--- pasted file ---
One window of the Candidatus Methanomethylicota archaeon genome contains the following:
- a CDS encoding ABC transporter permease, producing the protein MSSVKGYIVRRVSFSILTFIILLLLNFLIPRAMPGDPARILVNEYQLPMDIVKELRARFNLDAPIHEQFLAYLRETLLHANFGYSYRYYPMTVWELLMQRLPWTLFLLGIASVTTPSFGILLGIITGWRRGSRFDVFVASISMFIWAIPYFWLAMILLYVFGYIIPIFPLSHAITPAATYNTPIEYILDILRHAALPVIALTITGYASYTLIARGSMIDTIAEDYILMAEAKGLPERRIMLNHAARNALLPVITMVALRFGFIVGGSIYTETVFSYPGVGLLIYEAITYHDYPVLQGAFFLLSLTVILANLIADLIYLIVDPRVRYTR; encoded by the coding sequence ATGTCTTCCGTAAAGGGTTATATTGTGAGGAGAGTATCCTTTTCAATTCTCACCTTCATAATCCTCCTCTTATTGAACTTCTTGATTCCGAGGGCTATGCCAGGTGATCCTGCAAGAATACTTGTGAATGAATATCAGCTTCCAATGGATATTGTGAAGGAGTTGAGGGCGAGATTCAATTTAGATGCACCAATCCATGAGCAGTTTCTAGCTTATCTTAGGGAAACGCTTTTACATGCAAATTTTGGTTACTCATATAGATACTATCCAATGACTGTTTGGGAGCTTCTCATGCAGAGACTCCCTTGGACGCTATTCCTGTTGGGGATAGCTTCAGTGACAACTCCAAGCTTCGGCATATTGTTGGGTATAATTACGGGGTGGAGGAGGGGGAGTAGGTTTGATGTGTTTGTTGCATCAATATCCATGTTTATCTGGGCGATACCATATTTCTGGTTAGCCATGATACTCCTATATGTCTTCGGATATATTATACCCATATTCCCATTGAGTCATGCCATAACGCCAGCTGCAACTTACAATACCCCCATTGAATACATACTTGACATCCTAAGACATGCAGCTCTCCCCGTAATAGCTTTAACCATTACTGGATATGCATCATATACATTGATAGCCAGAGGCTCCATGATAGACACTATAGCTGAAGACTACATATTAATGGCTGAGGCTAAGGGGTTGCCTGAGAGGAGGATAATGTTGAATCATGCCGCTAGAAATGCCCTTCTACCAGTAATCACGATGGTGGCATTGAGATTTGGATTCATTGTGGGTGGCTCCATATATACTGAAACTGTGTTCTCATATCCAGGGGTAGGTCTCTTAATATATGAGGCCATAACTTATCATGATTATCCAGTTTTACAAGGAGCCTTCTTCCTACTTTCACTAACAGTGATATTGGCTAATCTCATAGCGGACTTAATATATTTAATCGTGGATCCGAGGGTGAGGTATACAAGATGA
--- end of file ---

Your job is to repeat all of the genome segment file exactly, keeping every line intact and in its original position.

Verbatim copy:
One window of the Candidatus Methanomethylicota archaeon genome contains the following:
- a CDS encoding ABC transporter permease, producing the protein MSSVKGYIVRRVSFSILTFIILLLLNFLIPRAMPGDPARILVNEYQLPMDIVKELRARFNLDAPIHEQFLAYLRETLLHANFGYSYRYYPMTVWELLMQRLPWTLFLLGIASVTTPSFGILLGIITGWRRGSRFDVFVASISMFIWAIPYFWLAMILLYVFGYIIPIFPLSHAITPAATYNTPIEYILDILRHAALPVIALTITGYASYTLIARGSMIDTIAEDYILMAEAKGLPERRIMLNHAARNALLPVITMVALRFGFIVGGSIYTETVFSYPGVGLLIYEAITYHDYPVLQGAFFLLSLTVILANLIADLIYLIVDPRVRYTR; encoded by the coding sequence ATGTCTTCCGTAAAGGGTTATATTGTGAGGAGAGTATCCTTTTCAATTCTCACCTTCATAATCCTCCTCTTATTGAACTTCTTGATTCCGAGGGCTATGCCAGGTGATCCTGCAAGAATACTTGTGAATGAATATCAGCTTCCAATGGATATTGTGAAGGAGTTGAGGGCGAGATTCAATTTAGATGCACCAATCCATGAGCAGTTTCTAGCTTATCTTAGGGAAACGCTTTTACATGCAAATTTTGGTTACTCATATAGATACTATCCAATGACTGTTTGGGAGCTTCTCATGCAGAGACTCCCTTGGACGCTATTCCTGTTGGGGATAGCTTCAGTGACAACTCCAAGCTTCGGCATATTGTTGGGTATAATTACGGGGTGGAGGAGGGGGAGTAGGTTTGATGTGTTTGTTGCATCAATATCCATGTTTATCTGGGCGATACCATATTTCTGGTTAGCCATGATACTCCTATATGTCTTCGGATATATTATACCCATATTCCCATTGAGTCATGCCATAACGCCAGCTGCAACTTACAATACCCCCATTGAATACATACTTGACATCCTAAGACATGCAGCTCTCCCCGTAATAGCTTTAACCATTACTGGATATGCATCATATACATTGATAGCCAGAGGCTCCATGATAGACACTATAGCTGAAGACTACATATTAATGGCTGAGGCTAAGGGGTTGCCTGAGAGGAGGATAATGTTGAATCATGCCGCTAGAAATGCCCTTCTACCAGTAATCACGATGGTGGCATTGAGATTTGGATTCATTGTGGGTGGCTCCATATATACTGAAACTGTGTTCTCATATCCAGGGGTAGGTCTCTTAATATATGAGGCCATAACTTATCATGATTATCCAGTTTTACAAGGAGCCTTCTTCCTACTTTCACTAACAGTGATATTGGCTAATCTCATAGCGGACTTAATATATTTAATCGTGGATCCGAGGGTGAGGTATACAAGATGA